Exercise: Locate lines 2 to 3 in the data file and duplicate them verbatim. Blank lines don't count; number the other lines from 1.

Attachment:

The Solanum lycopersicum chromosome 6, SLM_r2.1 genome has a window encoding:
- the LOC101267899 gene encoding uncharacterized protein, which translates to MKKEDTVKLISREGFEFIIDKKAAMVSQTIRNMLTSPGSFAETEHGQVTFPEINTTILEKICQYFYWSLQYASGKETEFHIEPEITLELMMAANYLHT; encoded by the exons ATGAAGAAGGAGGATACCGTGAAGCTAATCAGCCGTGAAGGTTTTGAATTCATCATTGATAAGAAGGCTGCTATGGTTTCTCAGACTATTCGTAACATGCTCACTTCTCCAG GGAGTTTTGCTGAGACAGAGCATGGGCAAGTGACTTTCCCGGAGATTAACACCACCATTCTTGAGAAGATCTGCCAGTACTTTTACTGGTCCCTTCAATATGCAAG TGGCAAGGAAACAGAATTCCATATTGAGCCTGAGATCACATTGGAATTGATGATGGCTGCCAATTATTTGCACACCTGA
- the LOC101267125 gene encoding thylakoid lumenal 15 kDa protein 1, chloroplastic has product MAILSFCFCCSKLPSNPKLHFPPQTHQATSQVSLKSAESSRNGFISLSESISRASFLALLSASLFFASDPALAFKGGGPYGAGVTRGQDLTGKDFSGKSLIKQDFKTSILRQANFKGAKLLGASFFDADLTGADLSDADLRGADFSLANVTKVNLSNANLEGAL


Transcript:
- the LOC101267899 gene encoding uncharacterized protein, which translates to MKKEDTVKLISREGFEFIIDKKAAMVSQTIRNMLTSPGSFAETEHGQVTFPEINTTILEKICQYFYWSLQYASGKETEFHIEPEITLELMMAANYLHT; encoded by the exons ATGAAGAAGGAGGATACCGTGAAGCTAATCAGCCGTGAAGGTTTTGAATTCATCATTGATAAGAAGGCTGCTATGGTTTCTCAGACTATTCGTAACATGCTCACTTCTCCAG GGAGTTTTGCTGAGACAGAGCATGGGCAAGTGACTTTCCCGGAGATTAACACCACCATTCTTGAGAAGATCTGCCAGTACTTTTACTGGTCCCTTCAATATGCAAG TGGCAAGGAAACAGAATTCCATATTGAGCCTGAGATCACATTGGAATTGATGATGGCTGCCAATTATTTGCACACCTGA
- the LOC101267125 gene encoding thylakoid lumenal 15 kDa protein 1, chloroplastic has product MAILSFCFCCSKLPSNPKLHFPPQTHQATSQVSLKSAESSRNGFISLSESISRASFLALLSASLFFASDPALAFKGGGPYGAGVTRGQDLTGKDFSGKSLIKQDFKTSILRQANFKGAKLLGASFFDADLTGADLSDADLRGADFSLANVTKVNLSNANLEGAL